3. Resonance: Conjugation with multiple bonds or lone pairs of electrons increases the stability of a carbocation. For example, triphenylmethyl cation has higher stability than diphenylmethyl cation. In the case of triphenylmethyl cation, delocalisation of positive charge is more as it has more resonating structures.

Resonance effect in carbocation

Resonance Effect in Carbocation

Rearrangement of Carbocation

Carbocation rearrangements are the movement of a carbocation from an unstable state to a more stable state through structural rearrangement to form a structural isomer of the initial molecule. Rearrangements of carbocation are of two types: hydride shift and alkyl shift. When rearranged, the molecules can also undergo unimolecular substitution (SN1) or unimolecular elimination (E1) reactions. 

Hydride Shift

In hydride shift, hydrogen moves over from one carbon to a neighbouring, which is less substituted carbon. Here, the hydrogen migrates towards the positively charged carbon with its electron pair, leaving a stable carbocation behind. Generally, hydride shift occurs in the reaction of an alcohol with HBr, HCl, and HI. Examples of carbocation rearrangement are given below.

1-2 hydride shift

1-2 Hydride Shift

Below is a carbocation rearrangement example, which is a reaction between an alcohol and hydrogen chloride.

  • Protonation and Loss of Water Molecule: In this SN1 reaction, -OH which leaves the organic alcohol forms a carbocation on carbon (C-3) after receiving a proton from the nucleophile to produce an alkyloxonium ion. 

  • Hydride Shift: The hydrogen atom attached to the carbon atom adjacent to the original carbon (C-2) undergoes a hydride shift in this case.

  • Attack of Cl Atom: The Cl atom can now attack the carbocation and form a more stable structure because of hyperconjugation. The carbocation here is the rearranged most stable carbocation, which is tertiary carbon. 

Hydride shift rearrangement of carbocation- Protonation

Hydride shift rearrangement of carbocation- Loss of H2O

Hydride shift rearrangement of carbocation- hydride shift

Hydride shift rearrangement of carbocation- chlorine attacks

Hydride Shift Rearrangement of Carbocation

Alkyl Shift

Alkyl Shift reactions are similar to hydride shifts. Here, instead of the proton, the alkyl group shifts with the nucleophile. The group that shifts takes its electron pair with it to form a bond with the nearby carbocation. Finally, the shifted alkyl group and the carbocation with positive charge switch positions on the molecule. 

Alkyl shift rearrangement of carbocation

Alkyl Shift Rearrangement of Carbocation


A carbocation, which was earlier known as carbonium, is an ion with a positively charged carbon atom. They are reactive intermediates, an electron deficient species with a sextet of electrons. We can obtain stable carbocations in super acids. The order of stability is tertiary carbocations > secondary carbocations > primary carbocations > methyl carbocation.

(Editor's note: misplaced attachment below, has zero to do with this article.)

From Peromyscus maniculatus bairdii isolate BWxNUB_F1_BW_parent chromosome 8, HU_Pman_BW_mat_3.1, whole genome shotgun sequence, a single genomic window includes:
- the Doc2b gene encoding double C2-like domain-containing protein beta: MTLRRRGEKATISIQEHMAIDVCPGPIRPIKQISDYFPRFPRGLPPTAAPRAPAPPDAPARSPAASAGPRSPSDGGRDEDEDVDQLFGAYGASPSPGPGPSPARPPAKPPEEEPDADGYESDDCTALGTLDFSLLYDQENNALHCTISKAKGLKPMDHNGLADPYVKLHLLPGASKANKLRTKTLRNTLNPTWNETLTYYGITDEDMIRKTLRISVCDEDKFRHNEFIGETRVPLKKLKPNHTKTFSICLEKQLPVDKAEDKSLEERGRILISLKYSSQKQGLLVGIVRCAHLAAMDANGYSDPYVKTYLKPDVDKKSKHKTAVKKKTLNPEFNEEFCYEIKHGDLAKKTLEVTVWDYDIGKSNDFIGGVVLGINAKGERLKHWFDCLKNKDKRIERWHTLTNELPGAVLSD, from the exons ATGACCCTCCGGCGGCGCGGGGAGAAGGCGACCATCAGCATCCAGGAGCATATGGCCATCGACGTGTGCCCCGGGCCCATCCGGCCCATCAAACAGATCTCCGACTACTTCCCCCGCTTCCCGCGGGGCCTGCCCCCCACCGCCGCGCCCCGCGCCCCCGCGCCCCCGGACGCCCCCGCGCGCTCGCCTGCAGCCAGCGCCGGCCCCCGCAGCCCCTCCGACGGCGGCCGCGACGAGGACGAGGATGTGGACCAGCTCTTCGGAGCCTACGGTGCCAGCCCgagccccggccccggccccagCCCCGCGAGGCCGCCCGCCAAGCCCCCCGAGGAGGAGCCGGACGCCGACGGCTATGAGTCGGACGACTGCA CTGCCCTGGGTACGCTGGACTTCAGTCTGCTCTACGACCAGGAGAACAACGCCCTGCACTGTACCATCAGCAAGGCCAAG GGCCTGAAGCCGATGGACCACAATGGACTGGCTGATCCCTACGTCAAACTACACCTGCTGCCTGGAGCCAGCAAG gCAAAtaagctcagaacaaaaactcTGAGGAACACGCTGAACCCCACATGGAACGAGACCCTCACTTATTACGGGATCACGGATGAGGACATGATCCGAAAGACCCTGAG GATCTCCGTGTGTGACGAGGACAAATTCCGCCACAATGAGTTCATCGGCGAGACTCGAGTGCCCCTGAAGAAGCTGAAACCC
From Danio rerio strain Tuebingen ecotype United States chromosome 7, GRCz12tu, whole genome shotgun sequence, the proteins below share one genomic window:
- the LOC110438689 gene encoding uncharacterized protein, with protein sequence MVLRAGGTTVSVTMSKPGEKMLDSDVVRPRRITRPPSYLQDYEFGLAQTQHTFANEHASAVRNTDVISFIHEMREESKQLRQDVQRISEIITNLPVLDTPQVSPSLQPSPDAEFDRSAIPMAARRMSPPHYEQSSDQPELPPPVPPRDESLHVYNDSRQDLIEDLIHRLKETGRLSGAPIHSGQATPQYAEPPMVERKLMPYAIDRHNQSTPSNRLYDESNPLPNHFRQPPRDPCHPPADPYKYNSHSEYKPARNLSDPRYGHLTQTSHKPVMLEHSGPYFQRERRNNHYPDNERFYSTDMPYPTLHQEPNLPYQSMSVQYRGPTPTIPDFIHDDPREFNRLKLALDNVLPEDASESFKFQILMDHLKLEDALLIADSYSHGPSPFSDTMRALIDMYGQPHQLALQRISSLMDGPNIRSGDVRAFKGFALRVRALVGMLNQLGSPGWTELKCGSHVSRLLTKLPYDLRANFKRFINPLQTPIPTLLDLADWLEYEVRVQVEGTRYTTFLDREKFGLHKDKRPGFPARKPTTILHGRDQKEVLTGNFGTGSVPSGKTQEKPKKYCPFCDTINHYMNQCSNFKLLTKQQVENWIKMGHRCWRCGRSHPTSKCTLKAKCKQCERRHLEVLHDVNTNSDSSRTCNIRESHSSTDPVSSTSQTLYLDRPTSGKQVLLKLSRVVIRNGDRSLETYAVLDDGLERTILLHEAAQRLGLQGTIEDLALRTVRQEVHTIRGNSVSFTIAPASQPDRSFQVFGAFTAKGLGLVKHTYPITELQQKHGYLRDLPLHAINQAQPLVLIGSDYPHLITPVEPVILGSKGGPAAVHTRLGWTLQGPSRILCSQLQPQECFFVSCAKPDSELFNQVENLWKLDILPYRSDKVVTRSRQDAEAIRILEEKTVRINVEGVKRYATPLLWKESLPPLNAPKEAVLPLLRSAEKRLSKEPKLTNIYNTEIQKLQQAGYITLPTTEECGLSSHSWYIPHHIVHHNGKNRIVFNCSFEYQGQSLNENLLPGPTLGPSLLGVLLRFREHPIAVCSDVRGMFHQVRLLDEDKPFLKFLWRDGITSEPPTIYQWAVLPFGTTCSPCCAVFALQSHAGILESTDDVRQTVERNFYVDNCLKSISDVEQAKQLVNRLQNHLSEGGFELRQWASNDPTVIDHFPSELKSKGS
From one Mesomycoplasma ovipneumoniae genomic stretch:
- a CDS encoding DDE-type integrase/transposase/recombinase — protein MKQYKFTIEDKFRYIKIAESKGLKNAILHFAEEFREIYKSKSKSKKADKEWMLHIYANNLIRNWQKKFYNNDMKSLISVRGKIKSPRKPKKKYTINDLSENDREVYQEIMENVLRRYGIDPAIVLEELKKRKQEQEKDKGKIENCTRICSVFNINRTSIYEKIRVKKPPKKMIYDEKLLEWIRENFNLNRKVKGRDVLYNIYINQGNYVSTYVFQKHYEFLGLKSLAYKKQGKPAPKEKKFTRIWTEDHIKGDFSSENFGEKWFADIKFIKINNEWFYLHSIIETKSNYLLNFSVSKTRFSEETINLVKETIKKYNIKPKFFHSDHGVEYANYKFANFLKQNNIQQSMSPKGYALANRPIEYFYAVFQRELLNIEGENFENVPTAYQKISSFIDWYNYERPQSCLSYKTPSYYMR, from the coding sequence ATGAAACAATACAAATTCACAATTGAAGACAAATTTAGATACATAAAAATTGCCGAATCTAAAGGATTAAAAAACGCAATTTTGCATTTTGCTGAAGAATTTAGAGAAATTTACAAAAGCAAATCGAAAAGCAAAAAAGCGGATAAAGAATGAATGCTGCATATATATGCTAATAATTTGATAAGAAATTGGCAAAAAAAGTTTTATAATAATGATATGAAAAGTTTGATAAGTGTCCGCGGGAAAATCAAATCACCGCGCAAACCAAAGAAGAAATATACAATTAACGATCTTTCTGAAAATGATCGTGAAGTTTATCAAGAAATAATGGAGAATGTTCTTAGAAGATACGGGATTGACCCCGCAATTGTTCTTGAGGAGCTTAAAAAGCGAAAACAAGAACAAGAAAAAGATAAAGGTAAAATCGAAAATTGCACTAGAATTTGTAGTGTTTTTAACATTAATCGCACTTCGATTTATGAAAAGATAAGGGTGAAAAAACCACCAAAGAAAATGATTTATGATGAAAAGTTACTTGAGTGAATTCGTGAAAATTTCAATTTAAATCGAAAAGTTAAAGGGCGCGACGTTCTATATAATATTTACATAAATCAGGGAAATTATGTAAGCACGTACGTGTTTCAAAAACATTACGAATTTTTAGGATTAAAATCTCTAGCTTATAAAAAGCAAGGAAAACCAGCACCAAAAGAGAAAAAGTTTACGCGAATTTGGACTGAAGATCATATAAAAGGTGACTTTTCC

The stability of the carbocation can be ensured by factors like inductive effect (+I), hyperconjugation, and resonance, which can decrease the positive charge on carbon. Carbocations generally undergo two types of rearrangements: hydride shift and alkyl shift. The rearranged carbocations can also undergo reactions like unimolecular substitution (SN1) or unimolecular elimination (E1) and form simple or complex mixtures of products.

Last updated date: 26th Sep 2023
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FAQs on Rearrangement of Carbocation for JEE

1. Discuss the reactivity of carbocations.

In general, carbocations undergo three types of reactions, which are listed below:

Nucleophile Capture: Carbocations will react with even mild nucleophiles like water to form a new bond. The carbocation may combine with a negative ion or species possessing an electron pair (nucleophiles such as OH-, Cl-, Br-, water ) and they are very fast reactions.
Elimination to form a pi Bond: Carbons near the carbocation can lose a proton to form a double or triple bond with the carbocation. 

Rearrangement: Carbocations undergo rearrangement via 1,2-hydride or 1,2-alkyl shifts and generate a more stable carbocation.

2. What is rearrangement in carbocation?

The migration of a carbocation from an unstable state to a more stable state is known as a carbocation rearrangement and is a common phenomenon in organic Chemistry. Carbocation rearrangements can be of two different types: hydride shifts and alkyl shifts. Hydride Shift indicates that a hydrogen moves from one carbon to a nearby carbocation that has less substitution. Alkyl shift refers to when an alkyl group moves and takes its electron pair along with it to create a bond with a nearby carbocation.